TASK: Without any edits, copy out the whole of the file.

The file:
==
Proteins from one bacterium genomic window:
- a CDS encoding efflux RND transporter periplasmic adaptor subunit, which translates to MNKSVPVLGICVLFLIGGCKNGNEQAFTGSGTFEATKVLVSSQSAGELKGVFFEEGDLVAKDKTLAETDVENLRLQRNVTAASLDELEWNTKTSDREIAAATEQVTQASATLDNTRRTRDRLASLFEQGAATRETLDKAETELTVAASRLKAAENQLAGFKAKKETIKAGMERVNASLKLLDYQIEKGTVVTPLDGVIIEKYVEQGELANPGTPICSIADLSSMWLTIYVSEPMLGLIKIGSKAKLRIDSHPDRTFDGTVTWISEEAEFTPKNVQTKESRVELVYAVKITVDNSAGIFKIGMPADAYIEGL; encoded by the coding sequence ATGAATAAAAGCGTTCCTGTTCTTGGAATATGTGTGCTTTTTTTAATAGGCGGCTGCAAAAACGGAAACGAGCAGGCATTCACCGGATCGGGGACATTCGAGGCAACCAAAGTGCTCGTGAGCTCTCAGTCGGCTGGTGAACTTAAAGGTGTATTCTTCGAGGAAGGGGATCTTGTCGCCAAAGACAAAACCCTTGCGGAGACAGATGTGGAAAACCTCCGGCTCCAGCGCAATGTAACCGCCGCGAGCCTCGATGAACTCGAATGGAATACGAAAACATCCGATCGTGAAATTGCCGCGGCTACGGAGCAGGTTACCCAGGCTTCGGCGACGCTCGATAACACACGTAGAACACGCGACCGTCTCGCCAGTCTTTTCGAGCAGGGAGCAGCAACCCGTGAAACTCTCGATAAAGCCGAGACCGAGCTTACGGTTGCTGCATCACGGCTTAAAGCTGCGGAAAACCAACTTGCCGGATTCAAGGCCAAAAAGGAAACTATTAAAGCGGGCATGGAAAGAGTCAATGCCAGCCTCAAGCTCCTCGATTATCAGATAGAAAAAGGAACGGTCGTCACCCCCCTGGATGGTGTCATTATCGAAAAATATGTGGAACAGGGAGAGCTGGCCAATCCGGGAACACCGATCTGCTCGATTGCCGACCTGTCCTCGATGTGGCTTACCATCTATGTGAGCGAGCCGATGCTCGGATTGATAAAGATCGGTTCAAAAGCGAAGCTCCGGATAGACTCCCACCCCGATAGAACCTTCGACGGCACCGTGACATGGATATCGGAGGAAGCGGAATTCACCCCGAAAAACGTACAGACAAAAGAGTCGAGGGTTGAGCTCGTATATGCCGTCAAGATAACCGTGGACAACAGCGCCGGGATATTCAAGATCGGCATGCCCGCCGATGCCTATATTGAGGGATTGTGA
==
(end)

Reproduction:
Proteins from one bacterium genomic window:
- a CDS encoding efflux RND transporter periplasmic adaptor subunit, which translates to MNKSVPVLGICVLFLIGGCKNGNEQAFTGSGTFEATKVLVSSQSAGELKGVFFEEGDLVAKDKTLAETDVENLRLQRNVTAASLDELEWNTKTSDREIAAATEQVTQASATLDNTRRTRDRLASLFEQGAATRETLDKAETELTVAASRLKAAENQLAGFKAKKETIKAGMERVNASLKLLDYQIEKGTVVTPLDGVIIEKYVEQGELANPGTPICSIADLSSMWLTIYVSEPMLGLIKIGSKAKLRIDSHPDRTFDGTVTWISEEAEFTPKNVQTKESRVELVYAVKITVDNSAGIFKIGMPADAYIEGL; encoded by the coding sequence ATGAATAAAAGCGTTCCTGTTCTTGGAATATGTGTGCTTTTTTTAATAGGCGGCTGCAAAAACGGAAACGAGCAGGCATTCACCGGATCGGGGACATTCGAGGCAACCAAAGTGCTCGTGAGCTCTCAGTCGGCTGGTGAACTTAAAGGTGTATTCTTCGAGGAAGGGGATCTTGTCGCCAAAGACAAAACCCTTGCGGAGACAGATGTGGAAAACCTCCGGCTCCAGCGCAATGTAACCGCCGCGAGCCTCGATGAACTCGAATGGAATACGAAAACATCCGATCGTGAAATTGCCGCGGCTACGGAGCAGGTTACCCAGGCTTCGGCGACGCTCGATAACACACGTAGAACACGCGACCGTCTCGCCAGTCTTTTCGAGCAGGGAGCAGCAACCCGTGAAACTCTCGATAAAGCCGAGACCGAGCTTACGGTTGCTGCATCACGGCTTAAAGCTGCGGAAAACCAACTTGCCGGATTCAAGGCCAAAAAGGAAACTATTAAAGCGGGCATGGAAAGAGTCAATGCCAGCCTCAAGCTCCTCGATTATCAGATAGAAAAAGGAACGGTCGTCACCCCCCTGGATGGTGTCATTATCGAAAAATATGTGGAACAGGGAGAGCTGGCCAATCCGGGAACACCGATCTGCTCGATTGCCGACCTGTCCTCGATGTGGCTTACCATCTATGTGAGCGAGCCGATGCTCGGATTGATAAAGATCGGTTCAAAAGCGAAGCTCCGGATAGACTCCCACCCCGATAGAACCTTCGACGGCACCGTGACATGGATATCGGAGGAAGCGGAATTCACCCCGAAAAACGTACAGACAAAAGAGTCGAGGGTTGAGCTCGTATATGCCGTCAAGATAACCGTGGACAACAGCGCCGGGATATTCAAGATCGGCATGCCCGCCGATGCCTATATTGAGGGATTGTGA